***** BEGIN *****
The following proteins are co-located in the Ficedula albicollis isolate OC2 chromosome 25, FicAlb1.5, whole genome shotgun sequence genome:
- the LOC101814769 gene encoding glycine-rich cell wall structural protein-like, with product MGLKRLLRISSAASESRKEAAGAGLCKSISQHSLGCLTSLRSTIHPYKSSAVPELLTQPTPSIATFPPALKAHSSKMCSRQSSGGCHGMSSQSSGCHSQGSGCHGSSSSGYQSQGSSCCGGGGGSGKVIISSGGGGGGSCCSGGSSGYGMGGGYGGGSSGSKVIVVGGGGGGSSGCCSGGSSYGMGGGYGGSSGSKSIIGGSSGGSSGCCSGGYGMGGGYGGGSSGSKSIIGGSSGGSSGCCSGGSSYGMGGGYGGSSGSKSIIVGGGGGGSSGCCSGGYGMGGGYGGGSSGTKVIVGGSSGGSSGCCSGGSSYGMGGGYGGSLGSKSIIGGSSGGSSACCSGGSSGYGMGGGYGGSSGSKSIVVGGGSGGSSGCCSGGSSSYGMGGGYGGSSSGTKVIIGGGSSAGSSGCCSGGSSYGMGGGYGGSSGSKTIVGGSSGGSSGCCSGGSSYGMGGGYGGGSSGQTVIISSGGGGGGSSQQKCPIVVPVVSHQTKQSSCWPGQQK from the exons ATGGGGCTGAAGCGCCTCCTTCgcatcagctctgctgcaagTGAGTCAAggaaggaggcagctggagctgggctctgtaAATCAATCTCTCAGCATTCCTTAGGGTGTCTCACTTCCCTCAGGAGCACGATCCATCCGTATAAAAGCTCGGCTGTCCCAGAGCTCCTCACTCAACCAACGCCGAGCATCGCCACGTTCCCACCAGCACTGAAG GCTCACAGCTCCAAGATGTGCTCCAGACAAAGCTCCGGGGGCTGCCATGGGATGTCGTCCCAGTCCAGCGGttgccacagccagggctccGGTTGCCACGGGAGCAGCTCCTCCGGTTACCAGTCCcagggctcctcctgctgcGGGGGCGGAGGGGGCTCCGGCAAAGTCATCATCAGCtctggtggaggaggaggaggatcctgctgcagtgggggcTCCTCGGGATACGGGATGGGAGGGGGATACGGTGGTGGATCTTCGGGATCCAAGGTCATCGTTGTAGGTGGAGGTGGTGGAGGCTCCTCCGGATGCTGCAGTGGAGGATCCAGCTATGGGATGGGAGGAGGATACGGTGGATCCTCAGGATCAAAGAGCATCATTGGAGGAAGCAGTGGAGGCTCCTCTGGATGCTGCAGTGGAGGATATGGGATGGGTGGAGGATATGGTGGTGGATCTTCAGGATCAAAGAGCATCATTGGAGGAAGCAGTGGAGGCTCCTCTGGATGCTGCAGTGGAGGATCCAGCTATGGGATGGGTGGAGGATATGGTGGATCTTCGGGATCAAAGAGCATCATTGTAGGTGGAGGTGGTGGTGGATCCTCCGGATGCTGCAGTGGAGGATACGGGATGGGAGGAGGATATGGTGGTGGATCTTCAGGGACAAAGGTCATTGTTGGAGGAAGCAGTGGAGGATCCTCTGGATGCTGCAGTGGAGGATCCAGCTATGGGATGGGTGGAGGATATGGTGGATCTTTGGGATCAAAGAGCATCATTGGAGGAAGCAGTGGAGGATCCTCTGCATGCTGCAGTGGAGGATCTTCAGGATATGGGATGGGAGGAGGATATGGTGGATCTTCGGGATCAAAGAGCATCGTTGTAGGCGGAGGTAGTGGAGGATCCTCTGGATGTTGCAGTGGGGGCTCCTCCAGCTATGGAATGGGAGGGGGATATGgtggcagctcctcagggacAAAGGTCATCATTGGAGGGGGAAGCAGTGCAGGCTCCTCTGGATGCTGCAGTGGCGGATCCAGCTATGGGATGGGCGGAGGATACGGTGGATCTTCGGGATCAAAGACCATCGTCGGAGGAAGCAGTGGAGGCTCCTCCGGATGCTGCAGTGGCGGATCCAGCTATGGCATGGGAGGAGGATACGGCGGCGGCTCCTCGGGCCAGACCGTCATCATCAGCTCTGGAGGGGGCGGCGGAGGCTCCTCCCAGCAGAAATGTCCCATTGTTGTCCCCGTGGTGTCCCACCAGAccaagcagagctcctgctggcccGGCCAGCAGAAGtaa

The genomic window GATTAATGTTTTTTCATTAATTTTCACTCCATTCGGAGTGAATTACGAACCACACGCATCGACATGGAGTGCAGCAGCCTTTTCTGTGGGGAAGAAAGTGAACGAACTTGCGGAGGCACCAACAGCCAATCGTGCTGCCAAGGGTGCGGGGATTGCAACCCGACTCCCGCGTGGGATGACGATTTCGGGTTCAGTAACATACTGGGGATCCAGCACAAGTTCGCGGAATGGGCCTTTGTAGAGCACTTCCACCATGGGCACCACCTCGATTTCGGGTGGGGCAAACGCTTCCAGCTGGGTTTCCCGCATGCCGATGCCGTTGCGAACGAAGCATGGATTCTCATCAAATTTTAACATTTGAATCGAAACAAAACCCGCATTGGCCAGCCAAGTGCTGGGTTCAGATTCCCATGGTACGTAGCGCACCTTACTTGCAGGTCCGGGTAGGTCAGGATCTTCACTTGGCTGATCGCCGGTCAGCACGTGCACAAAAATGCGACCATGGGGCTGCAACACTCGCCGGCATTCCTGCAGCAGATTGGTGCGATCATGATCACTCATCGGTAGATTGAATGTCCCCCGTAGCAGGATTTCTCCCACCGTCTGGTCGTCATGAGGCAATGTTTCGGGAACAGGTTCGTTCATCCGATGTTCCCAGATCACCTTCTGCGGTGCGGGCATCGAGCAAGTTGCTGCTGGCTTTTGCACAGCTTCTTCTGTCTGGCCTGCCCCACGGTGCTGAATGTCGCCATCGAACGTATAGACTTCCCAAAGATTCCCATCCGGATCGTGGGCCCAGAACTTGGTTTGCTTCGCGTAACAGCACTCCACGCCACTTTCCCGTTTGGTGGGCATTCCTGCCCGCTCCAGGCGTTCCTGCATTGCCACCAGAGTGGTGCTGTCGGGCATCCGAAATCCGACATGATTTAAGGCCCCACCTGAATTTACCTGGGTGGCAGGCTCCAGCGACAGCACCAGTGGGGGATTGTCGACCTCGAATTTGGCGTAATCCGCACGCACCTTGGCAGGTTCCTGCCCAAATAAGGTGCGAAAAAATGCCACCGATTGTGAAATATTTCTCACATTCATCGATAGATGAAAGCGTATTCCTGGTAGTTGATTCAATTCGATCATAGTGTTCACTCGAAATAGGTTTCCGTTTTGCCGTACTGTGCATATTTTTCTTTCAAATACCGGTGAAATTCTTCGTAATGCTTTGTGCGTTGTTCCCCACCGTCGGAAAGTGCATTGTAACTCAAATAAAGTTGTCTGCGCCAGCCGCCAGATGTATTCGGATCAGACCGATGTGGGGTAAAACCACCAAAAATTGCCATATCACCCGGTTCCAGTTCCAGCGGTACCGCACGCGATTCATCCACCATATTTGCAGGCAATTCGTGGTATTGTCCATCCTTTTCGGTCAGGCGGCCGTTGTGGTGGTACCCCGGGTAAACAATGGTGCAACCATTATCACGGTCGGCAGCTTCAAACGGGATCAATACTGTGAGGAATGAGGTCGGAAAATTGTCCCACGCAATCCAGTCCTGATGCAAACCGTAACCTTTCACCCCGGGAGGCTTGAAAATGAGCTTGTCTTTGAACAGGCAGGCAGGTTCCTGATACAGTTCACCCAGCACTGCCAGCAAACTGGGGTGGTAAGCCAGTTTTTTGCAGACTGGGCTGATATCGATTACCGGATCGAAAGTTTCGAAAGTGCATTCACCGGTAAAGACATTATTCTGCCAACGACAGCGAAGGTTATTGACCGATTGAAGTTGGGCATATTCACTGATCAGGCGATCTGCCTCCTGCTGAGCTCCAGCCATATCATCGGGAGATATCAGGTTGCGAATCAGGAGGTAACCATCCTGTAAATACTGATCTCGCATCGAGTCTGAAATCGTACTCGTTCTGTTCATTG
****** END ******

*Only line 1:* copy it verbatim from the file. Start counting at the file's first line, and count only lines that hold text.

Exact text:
The following proteins are co-located in the Ficedula albicollis isolate OC2 chromosome 25, FicAlb1.5, whole genome shotgun sequence genome: